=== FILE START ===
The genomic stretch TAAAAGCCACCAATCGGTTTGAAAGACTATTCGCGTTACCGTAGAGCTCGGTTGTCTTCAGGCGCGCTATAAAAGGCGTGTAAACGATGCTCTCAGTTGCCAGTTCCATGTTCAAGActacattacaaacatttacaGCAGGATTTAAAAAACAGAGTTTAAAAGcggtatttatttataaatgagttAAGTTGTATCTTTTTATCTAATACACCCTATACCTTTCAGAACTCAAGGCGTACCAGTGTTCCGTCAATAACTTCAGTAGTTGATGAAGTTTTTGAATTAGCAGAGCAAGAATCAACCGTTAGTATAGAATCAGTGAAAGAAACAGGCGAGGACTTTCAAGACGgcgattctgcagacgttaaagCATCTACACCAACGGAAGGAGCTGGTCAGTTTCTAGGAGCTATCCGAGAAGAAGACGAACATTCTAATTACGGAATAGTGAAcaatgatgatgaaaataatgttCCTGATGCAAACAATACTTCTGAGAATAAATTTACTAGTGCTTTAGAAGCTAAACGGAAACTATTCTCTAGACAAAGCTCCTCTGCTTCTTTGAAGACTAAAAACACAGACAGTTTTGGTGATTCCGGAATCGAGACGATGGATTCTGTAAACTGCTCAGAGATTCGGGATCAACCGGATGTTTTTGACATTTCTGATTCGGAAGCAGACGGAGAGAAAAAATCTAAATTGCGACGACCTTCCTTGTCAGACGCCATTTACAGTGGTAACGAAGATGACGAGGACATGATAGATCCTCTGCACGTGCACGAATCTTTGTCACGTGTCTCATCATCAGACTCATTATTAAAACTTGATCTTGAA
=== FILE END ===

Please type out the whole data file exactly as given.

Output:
The genomic stretch TAAAAGCCACCAATCGGTTTGAAAGACTATTCGCGTTACCGTAGAGCTCGGTTGTCTTCAGGCGCGCTATAAAAGGCGTGTAAACGATGCTCTCAGTTGCCAGTTCCATGTTCAAGActacattacaaacatttacaGCAGGATTTAAAAAACAGAGTTTAAAAGcggtatttatttataaatgagttAAGTTGTATCTTTTTATCTAATACACCCTATACCTTTCAGAACTCAAGGCGTACCAGTGTTCCGTCAATAACTTCAGTAGTTGATGAAGTTTTTGAATTAGCAGAGCAAGAATCAACCGTTAGTATAGAATCAGTGAAAGAAACAGGCGAGGACTTTCAAGACGgcgattctgcagacgttaaagCATCTACACCAACGGAAGGAGCTGGTCAGTTTCTAGGAGCTATCCGAGAAGAAGACGAACATTCTAATTACGGAATAGTGAAcaatgatgatgaaaataatgttCCTGATGCAAACAATACTTCTGAGAATAAATTTACTAGTGCTTTAGAAGCTAAACGGAAACTATTCTCTAGACAAAGCTCCTCTGCTTCTTTGAAGACTAAAAACACAGACAGTTTTGGTGATTCCGGAATCGAGACGATGGATTCTGTAAACTGCTCAGAGATTCGGGATCAACCGGATGTTTTTGACATTTCTGATTCGGAAGCAGACGGAGAGAAAAAATCTAAATTGCGACGACCTTCCTTGTCAGACGCCATTTACAGTGGTAACGAAGATGACGAGGACATGATAGATCCTCTGCACGTGCACGAATCTTTGTCACGTGTCTCATCATCAGACTCATTATTAAAACTTGATCTTGAA